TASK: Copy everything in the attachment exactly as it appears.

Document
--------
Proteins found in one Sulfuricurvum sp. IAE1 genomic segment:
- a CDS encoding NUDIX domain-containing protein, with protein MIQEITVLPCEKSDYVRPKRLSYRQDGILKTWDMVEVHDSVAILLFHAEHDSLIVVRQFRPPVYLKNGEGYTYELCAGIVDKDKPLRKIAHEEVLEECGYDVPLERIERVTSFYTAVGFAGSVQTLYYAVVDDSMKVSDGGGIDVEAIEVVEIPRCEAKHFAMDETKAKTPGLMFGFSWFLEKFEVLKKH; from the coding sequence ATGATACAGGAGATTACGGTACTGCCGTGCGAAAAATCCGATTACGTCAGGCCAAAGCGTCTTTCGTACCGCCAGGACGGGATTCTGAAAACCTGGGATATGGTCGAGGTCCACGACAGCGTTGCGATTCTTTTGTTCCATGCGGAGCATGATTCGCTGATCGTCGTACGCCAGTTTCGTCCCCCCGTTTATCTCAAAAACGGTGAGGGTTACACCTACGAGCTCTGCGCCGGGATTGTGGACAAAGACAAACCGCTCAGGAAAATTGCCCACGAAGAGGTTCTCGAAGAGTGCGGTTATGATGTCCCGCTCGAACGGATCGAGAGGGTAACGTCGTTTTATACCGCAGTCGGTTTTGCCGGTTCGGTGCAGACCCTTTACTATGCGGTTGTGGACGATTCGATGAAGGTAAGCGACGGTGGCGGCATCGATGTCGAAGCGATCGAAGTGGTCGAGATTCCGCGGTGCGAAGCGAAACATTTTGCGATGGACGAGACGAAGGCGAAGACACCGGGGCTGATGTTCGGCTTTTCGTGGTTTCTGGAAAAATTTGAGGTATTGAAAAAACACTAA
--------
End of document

Proteins found in one Sulfuricurvum sp. IAE1 genomic segment:
- a CDS encoding NUDIX domain-containing protein, with protein MIQEITVLPCEKSDYVRPKRLSYRQDGILKTWDMVEVHDSVAILLFHAEHDSLIVVRQFRPPVYLKNGEGYTYELCAGIVDKDKPLRKIAHEEVLEECGYDVPLERIERVTSFYTAVGFAGSVQTLYYAVVDDSMKVSDGGGIDVEAIEVVEIPRCEAKHFAMDETKAKTPGLMFGFSWFLEKFEVLKKH; from the coding sequence ATGATACAGGAGATTACGGTACTGCCGTGCGAAAAATCCGATTACGTCAGGCCAAAGCGTCTTTCGTACCGCCAGGACGGGATTCTGAAAACCTGGGATATGGTCGAGGTCCACGACAGCGTTGCGATTCTTTTGTTCCATGCGGAGCATGATTCGCTGATCGTCGTACGCCAGTTTCGTCCCCCCGTTTATCTCAAAAACGGTGAGGGTTACACCTACGAGCTCTGCGCCGGGATTGTGGACAAAGACAAACCGCTCAGGAAAATTGCCCACGAAGAGGTTCTCGAAGAGTGCGGTTATGATGTCCCGCTCGAACGGATCGAGAGGGTAACGTCGTTTTATACCGCAGTCGGTTTTGCCGGTTCGGTGCAGACCCTTTACTATGCGGTTGTGGACGATTCGATGAAGGTAAGCGACGGTGGCGGCATCGATGTCGAAGCGATCGAAGTGGTCGAGATTCCGCGGTGCGAAGCGAAACATTTTGCGATGGACGAGACGAAGGCGAAGACACCGGGGCTGATGTTCGGCTTTTCGTGGTTTCTGGAAAAATTTGAGGTATTGAAAAAACACTAA